Call to put buildings top of agenda in Copenhagen climate change talks (DK)

The green building industry today launches a campaign on World Green Building Day (September 23) urging governments to recognise the importance of carbon savings from buildings in the Copenhagen climate change negotiations. The call comes as world leaders gather in New York to discuss climate change.

In one of a series of synchronised events around the world, industry representatives will join the UK Green Building Council (UK-GBC) at a House of Commons reception to launch the Call to Action, which urges radical action on carbon emissions from buildings.

Paul King, Chief Executive of the UK-GBC and Chair of the World Green Building Council Policy Task Force said: "Today, Green Building Councils and their members around the world are speaking with one voice and calling for buildings to get the profile they deserve in the climate change talks.

There is no bigger, more cost-effective option for achieving the global cuts in carbon emissions than our buildings over the next few years.

"The Kyoto Treaty rightly acknowledges the role that deforestation, transport and energy generation play in contributing to climate change. However, buildings have been poor relations up to now. Inclusion of buildings within the Copenhagen Agreement would encourage the setting of ambitious targets for carbon reductions for the building sector and create the framework within which industry is incentivised to make those dramatic cuts.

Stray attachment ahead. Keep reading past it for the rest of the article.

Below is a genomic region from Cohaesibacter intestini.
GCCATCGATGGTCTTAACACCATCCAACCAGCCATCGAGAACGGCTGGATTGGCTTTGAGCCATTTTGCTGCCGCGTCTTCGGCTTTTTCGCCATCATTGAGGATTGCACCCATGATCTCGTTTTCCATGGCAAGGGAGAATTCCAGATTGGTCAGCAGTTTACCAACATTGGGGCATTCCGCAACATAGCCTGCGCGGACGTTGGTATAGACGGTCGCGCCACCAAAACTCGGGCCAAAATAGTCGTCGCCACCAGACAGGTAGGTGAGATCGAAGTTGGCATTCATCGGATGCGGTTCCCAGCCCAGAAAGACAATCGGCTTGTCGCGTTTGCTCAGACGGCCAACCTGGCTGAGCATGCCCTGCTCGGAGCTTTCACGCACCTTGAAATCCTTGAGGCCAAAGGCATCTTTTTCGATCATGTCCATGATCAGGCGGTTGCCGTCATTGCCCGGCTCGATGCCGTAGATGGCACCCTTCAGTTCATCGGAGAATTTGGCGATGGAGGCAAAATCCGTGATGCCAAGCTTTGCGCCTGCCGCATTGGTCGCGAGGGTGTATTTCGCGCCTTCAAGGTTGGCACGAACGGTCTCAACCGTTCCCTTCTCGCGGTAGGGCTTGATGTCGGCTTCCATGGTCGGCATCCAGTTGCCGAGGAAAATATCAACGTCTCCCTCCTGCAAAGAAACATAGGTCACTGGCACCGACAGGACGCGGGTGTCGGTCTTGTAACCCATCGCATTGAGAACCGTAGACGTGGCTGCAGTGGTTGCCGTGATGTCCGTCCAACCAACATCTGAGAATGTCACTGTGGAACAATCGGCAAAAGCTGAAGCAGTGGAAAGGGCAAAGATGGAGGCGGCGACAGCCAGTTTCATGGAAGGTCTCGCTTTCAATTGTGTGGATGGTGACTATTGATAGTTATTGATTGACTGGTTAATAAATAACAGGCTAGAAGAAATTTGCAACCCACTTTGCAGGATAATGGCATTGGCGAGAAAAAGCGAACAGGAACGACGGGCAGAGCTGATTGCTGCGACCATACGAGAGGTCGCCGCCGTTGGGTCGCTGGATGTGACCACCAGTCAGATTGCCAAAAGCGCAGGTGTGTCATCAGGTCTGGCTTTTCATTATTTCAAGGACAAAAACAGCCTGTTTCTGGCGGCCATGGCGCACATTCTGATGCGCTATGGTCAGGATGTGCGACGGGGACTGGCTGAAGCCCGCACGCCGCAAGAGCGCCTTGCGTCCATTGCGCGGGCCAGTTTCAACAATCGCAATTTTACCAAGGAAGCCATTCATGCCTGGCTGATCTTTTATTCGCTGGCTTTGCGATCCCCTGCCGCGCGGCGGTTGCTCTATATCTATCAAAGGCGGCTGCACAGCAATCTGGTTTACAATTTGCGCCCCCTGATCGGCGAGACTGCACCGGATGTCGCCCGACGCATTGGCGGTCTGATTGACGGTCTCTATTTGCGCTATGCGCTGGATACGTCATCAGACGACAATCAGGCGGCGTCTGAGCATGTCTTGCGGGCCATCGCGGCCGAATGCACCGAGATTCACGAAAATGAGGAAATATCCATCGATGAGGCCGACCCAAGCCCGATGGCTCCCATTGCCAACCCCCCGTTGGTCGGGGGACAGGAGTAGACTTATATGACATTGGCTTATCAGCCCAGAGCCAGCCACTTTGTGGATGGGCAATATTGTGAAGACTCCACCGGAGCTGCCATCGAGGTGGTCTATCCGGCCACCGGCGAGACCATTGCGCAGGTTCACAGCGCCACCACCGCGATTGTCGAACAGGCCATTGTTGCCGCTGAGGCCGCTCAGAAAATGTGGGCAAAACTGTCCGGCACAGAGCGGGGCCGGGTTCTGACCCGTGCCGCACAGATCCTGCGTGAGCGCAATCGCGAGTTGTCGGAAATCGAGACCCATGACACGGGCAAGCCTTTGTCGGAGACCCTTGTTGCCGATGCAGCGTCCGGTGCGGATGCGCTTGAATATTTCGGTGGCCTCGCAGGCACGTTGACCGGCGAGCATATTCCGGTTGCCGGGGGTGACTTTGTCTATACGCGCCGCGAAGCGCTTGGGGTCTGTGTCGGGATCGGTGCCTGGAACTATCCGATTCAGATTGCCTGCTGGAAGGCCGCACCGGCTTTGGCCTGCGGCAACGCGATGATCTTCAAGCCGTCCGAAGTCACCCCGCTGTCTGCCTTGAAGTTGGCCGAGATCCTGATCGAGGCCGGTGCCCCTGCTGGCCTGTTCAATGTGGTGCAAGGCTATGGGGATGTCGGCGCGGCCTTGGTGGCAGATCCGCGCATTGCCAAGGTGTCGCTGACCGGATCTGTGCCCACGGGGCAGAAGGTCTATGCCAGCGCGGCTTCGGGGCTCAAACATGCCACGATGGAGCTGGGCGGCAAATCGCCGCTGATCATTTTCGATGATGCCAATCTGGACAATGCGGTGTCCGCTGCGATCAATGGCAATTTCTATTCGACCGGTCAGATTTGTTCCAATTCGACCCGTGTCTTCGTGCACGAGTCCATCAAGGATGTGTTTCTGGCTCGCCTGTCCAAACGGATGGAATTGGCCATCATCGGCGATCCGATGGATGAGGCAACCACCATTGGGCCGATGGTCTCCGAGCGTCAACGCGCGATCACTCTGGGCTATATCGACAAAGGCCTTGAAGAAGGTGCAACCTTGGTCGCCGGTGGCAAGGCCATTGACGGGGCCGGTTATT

"In the UK, Government has taken a welcome lead on setting targets for zero carbon new buildings, but we need to see a bigger effort to cut emissions from our existing stock, the vast majority of which will still be standing in 2050."

The UK call is part of a global campaign, co-ordinated by the United Nations Environment Program - Sustainable Building & Climate Initiative (UNEP-SBCI) which promotes the worldwide adoption of sustainable building practices.

Energy efficient buildings can currently qualify for carbon credits under the Clean Development Mechanism, but there has been very little take up under this scheme. The Call to Action proposes the development of a framework for inclusion in the post-2012 agreement that requires the monitoring, reporting and verifying of emissions reductions from buildings.

Source: UK-GBC

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